This is why you replicate

On February 28, 2020, I cut some Wana manilagrass rhizomes to a two node length and planted those two node rhizomes in four sand-filled pots. After eight days, I applied the first fertilizer treatment. One pot got nothing, one got N, one got N and P, and one got N and P and K.

After 25 days, plants were developing from those nodes and the pots looked like this.

Wana manilagrass planted as a two node rhizome and fertilized with N and P, 25 days after planting.
Wana manilagrass planted as a two node rhizome and fertilized with N and P, 25 days after planting.
Wana manilagrass planted as a two node rhizome and fertilized with N, P, and K, 25 days after planting.
Wana manilagrass planted as a two node rhizome and fertilized with N, P, and K, 25 days after planting.

The grasses continued to spread until they reached the edge of the pots, and the same fertilizer treatments were applied. Nitrogen and P to the one pot, with no K; the other pot received treatments of N and P and K.

Soil properties of the sand at the time of planting were pH of 6.4, organic matter content of 0.7%, Mehlich 3 P of 17 mg/kg, and Mehlich 3 K of 20 mg/kg.

For the first few months, the N and P pot, and the NPK pot, both looked about the same, growing relatively rapidly (compared to the no fertilizer and N only pots — see here for photos of all four pots 72 days after planting) to cover the pot area. Then as the rainy season set in at ATC南店, I started noticing a striking difference between the pot that received K, and the pot that got no K.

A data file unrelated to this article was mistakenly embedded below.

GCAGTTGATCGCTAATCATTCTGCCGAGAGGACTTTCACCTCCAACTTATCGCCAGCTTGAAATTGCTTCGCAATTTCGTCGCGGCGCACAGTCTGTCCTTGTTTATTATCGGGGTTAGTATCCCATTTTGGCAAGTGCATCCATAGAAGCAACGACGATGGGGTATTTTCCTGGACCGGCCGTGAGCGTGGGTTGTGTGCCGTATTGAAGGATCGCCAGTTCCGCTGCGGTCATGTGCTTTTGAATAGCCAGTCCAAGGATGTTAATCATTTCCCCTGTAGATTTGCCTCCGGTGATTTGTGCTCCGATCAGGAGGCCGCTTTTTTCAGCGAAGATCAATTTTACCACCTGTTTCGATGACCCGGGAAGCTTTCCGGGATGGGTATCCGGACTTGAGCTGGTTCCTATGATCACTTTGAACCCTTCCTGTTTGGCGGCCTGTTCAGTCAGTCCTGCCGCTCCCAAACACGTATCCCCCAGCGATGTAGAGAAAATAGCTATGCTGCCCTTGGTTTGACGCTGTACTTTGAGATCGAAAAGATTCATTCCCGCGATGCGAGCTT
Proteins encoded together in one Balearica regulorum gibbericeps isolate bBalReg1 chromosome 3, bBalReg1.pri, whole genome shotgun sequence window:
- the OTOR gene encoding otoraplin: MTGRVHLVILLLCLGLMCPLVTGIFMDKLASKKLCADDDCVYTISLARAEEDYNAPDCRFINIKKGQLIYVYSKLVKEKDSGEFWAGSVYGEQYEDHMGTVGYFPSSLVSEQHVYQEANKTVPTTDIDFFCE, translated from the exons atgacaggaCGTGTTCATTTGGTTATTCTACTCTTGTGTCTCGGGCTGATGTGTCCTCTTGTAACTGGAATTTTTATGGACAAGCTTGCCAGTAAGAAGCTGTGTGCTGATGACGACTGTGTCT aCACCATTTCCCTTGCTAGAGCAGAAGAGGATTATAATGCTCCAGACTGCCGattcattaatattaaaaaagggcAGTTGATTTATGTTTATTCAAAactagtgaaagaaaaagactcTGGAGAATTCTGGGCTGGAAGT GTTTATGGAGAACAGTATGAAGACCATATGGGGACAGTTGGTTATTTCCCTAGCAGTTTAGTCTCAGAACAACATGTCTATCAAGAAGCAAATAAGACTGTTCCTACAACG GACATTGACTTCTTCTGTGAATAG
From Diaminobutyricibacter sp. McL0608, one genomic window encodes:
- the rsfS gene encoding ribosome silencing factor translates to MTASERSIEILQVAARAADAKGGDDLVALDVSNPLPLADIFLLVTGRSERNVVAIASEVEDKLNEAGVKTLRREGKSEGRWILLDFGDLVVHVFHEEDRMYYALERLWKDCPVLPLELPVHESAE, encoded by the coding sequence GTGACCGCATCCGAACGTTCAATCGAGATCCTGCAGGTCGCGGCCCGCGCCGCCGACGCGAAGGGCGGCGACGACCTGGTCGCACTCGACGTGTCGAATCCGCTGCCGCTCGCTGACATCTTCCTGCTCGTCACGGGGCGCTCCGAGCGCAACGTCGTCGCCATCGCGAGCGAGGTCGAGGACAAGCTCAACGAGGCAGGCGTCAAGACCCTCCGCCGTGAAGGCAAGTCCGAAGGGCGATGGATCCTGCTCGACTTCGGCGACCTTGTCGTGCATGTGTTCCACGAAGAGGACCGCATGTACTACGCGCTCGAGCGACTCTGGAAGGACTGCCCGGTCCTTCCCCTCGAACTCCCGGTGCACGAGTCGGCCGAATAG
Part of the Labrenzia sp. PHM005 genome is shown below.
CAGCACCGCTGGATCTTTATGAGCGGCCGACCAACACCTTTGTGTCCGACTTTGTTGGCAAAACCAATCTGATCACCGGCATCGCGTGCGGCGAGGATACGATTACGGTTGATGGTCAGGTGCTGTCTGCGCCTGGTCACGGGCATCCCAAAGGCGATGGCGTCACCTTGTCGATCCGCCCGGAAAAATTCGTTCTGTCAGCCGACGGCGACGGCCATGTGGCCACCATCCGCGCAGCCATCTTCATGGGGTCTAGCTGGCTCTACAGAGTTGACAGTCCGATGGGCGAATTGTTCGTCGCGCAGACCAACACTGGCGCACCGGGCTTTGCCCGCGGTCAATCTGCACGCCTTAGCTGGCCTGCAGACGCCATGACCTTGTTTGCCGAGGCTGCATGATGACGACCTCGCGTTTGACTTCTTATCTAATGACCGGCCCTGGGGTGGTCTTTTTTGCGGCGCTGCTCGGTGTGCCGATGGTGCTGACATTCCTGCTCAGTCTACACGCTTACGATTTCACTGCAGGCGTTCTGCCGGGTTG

The grass that didn’t get any K fertilizer had established just as quickly and intitally had the same color as the grass that got all three macronutrients. The grass that didn’t get K was either seeing widespread leaf senescence, or is getting destroyed by a disease. My guess is disease—the splendidly named inu no ashiato (dog’s footprint)—Curvularia blight.

Of course without having replicated these treatments, I can’t be sure about this. It could be that the disease just happened to infect one of the pots at random and somehow hasn’t been able to spread beyond that. It sure looks like something is going on with K.

Here are the same pots during a sunny afternoon in August.

Of course I did this on purpose, and am happy to see the induced K deficiency, whether it is disease as I suspect, or whether a direct sensecence of the leaves. I can get some idea about which it is during the upcoming dry season, when drought stress can be induced and the inu pressure will be negligible. I might even replicate it this time.

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